Ratatouille

Unlike some people, I’ve never been captivated by cooked tomatoes.  I think they’re just fine as they are, thank you.  That’s why most of the time I’d prefer a Caprese salad, panzanella, or something of that sort.  It seems to me that the majority of people are the other way around, and I cannot fathom why.  Fresh tomatoes taste like summer, cooked tomatoes taste like dirty bilge water (auto correct turned this to bile water, hmm, that too?). That’s my way of looking at it anyway.  But thankfully, this ratatouille isn’t swimming in tomato sauce.  It’s mostly zucchini, eggplant, and mushrooms (I didn’t want peppers) lightly bound by the tomatoes.

What I find wonderful about blogging, among other things, is that you can write all your random thoughts and someone will read them.  Things you wouldn’t normally strike up conversation about you can write down, and someone will look at.  I mean, how else would anyone know that I prefer fresh tomatoes to cooked ones.  Ooh!  I got an idea.  Wouldn’t it be wonderful if all students were required to start an online journal about something they liked, their life, whatever.  Everyone would be required to read, say, five posts from different people a day, just to get to know their classmates better. Sometimes I feel like I know bloggers I’ve never met better than people I’ve gone to school with my whole life.  A blog is a personal thing, so you can actually write what you want to and not feel like you have to live up to any standards or assumptions.  Okay, getting off track here…

Back to ratatouille!  Now the Joy of Cooking recipe used a lot of oil, didn’t remove water from the eggplant, used a bay leaf, and used peppers.  All these things seemed like they would make the end result flat.  Thus, I took up the sword of destiny and vowed to conquer the recipe!  And voila!  Like that I have produced perfect ratatouille. Well, what I think is pretty good ratatouille.  But you may not like so much eggplant, or so little tomato.  So good ahead.  Adapt.  Tweak.  Make changes as you want so you end up with your prefect ratatouille.  Maybe someday I’ll read about it and realize we really have more in common than I had ever imagined.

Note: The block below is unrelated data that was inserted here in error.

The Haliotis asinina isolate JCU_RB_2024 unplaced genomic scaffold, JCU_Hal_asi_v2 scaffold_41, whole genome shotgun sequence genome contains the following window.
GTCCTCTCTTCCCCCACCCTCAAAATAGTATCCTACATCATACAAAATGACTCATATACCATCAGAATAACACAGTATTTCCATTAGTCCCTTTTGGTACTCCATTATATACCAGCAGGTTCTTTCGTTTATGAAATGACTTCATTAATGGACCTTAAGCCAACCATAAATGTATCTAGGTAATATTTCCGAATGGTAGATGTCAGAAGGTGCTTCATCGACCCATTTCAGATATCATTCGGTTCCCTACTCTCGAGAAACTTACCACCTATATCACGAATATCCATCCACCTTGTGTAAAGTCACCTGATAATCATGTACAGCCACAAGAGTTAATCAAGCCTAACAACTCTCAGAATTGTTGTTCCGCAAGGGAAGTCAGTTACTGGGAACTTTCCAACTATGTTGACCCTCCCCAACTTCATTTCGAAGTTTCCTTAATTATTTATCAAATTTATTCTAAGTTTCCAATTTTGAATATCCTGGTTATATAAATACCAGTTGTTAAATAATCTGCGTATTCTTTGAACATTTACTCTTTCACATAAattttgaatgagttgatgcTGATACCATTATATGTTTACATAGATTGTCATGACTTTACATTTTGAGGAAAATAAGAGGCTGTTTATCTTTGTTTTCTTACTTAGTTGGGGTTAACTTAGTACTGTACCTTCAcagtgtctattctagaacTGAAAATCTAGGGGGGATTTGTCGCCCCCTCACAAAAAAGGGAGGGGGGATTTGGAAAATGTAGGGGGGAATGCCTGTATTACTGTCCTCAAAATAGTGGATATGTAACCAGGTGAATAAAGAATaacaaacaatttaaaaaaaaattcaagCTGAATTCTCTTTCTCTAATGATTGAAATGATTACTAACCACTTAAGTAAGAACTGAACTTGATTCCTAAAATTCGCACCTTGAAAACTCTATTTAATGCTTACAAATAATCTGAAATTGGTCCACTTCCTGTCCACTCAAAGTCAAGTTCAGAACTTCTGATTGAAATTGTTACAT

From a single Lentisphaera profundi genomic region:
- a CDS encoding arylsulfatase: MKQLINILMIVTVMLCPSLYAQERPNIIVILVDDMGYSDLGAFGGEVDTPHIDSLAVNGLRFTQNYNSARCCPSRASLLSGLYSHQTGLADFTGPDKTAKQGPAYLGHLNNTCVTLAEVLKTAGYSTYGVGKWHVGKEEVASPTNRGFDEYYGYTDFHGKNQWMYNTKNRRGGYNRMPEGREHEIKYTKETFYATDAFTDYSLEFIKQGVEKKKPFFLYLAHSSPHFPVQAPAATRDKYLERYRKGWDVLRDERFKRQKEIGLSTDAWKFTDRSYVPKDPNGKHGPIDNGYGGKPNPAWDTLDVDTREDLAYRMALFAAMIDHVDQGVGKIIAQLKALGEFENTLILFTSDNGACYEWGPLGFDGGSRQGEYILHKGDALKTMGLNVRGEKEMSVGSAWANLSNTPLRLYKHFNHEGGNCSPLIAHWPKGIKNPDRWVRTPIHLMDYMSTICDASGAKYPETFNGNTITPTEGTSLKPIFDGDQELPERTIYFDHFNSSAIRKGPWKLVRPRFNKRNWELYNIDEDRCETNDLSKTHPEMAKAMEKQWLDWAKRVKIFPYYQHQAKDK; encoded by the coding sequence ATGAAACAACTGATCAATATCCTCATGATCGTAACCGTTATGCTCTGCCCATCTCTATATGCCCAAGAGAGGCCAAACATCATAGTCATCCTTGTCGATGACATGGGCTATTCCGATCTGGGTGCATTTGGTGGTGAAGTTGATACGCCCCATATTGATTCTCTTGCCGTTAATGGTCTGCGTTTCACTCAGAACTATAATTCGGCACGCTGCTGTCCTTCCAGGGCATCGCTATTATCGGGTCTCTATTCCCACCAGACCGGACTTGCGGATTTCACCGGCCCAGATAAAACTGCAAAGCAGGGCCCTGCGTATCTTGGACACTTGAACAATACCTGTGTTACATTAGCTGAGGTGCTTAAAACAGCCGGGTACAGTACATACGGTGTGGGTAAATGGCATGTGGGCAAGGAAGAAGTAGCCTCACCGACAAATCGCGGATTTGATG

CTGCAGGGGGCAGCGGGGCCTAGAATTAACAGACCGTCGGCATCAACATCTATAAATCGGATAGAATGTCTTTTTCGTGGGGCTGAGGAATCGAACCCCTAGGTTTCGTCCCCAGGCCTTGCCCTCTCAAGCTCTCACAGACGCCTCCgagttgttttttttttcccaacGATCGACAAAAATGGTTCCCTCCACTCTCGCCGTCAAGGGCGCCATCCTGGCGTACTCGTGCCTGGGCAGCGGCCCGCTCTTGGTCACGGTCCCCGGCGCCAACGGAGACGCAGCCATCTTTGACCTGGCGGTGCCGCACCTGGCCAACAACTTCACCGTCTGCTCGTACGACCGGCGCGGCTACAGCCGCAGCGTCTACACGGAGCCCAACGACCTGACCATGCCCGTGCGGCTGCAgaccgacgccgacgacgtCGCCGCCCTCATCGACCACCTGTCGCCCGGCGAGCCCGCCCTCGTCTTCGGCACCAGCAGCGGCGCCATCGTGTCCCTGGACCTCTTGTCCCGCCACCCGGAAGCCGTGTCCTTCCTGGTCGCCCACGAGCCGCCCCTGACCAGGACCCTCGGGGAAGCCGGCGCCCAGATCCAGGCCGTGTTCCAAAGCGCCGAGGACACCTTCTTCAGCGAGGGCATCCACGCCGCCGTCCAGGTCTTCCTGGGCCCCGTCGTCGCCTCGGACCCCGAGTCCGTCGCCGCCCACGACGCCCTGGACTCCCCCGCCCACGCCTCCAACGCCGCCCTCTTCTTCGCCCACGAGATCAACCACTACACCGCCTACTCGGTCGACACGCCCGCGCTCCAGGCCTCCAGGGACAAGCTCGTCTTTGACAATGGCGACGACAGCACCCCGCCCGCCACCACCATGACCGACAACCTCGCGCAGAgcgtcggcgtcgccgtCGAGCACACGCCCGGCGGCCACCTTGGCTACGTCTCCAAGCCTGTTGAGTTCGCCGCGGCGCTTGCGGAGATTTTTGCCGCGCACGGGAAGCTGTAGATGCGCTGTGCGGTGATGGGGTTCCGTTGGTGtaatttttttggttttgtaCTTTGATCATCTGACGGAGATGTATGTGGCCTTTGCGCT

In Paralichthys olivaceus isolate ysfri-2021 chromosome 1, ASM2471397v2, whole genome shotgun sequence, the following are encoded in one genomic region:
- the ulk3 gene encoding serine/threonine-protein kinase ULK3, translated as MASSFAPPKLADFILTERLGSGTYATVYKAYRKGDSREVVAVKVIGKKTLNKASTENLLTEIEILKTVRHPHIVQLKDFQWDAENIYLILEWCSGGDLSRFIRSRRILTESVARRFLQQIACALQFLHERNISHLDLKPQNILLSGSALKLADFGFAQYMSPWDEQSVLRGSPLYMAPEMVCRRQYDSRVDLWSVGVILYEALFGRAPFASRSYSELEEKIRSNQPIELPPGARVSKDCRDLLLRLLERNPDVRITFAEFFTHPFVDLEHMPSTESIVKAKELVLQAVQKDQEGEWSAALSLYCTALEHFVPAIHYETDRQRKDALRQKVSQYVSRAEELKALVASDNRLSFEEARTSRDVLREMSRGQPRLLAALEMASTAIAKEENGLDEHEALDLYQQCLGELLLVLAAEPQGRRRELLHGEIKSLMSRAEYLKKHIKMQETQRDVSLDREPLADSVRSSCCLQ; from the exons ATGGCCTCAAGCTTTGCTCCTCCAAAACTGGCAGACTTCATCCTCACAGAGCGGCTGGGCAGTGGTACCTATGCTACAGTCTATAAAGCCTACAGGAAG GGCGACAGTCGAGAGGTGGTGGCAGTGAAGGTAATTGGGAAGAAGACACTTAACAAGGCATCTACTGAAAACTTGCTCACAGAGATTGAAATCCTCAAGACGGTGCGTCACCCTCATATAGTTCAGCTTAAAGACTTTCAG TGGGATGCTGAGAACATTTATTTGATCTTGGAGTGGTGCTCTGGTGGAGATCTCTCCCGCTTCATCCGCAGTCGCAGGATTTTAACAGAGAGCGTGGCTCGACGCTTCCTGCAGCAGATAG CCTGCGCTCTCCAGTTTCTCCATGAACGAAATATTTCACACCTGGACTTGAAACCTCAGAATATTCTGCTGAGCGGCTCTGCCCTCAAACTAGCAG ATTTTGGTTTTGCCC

Ratatouille
Adapted from Joy of Cooking 75th Anniversary Edition
Serves 6

1/4 cup olive oil, split in half
2 medium-sized eggplants, cut into 1-inch cubes
3 medium-sized zucchinis, sliced thinly
12 ounces white button mushrooms, sliced thinly
3 small onions, chopped
5 cloves garlic
One 14-ounce can diced tomatoes, or 1 1/2 cups peeled and seeded chopped fresh tomatoes
1/2 teaspoon dried thyme
1/3 cup chopped fresh basil
1/4 cup kalamata olives, sliced
Salt and pepper to taste

Salt eggplant liberally and set in a colander over a bowl for 45 minutes to an hour.  Once in a while, turn eggplant around and press to remove juices.  At the end of the time period, do this multiple times, then turn out onto paper towels.  Use more paper towels to press down on the eggplant and extract more juice.

Heat 2 tablespoons of oil over medium heat in a dutch oven.  Add the zucchini and cook until some of the zucchini is just starting to turn tender.  Then add the eggplant and toss.  Cook until the eggplant is just tender and remove to a large plate or bowls.  In the empty dutch oven add the remaining oil and onions.  Cook until tender, then add mushrooms and garlic.  Once they have cooked and their juices have thickened, add the tomatoes and thyme.  Cook for a few minutes on low heat with the top on.  Then add the eggplant and zucchini and cover.  Cook until all the vegetables are done, then stir in basil and olives.  Season to taste with salt and pepper.

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About Madeleine C.

Hi I'm Madeleine and I am an avid cook and baker! Between school, homework swimming, and everything else in my life, I really enjoy cooking! I am 15 (now 16) years old, and have two brothers, both of whom have celiac disease along with my father. For this reason, I often make gluten-free things that will satisfy them as well as those who can readily consume gluten. I enjoy making the complex and the simple, and enjoy a challenge while cooking. That's just about it!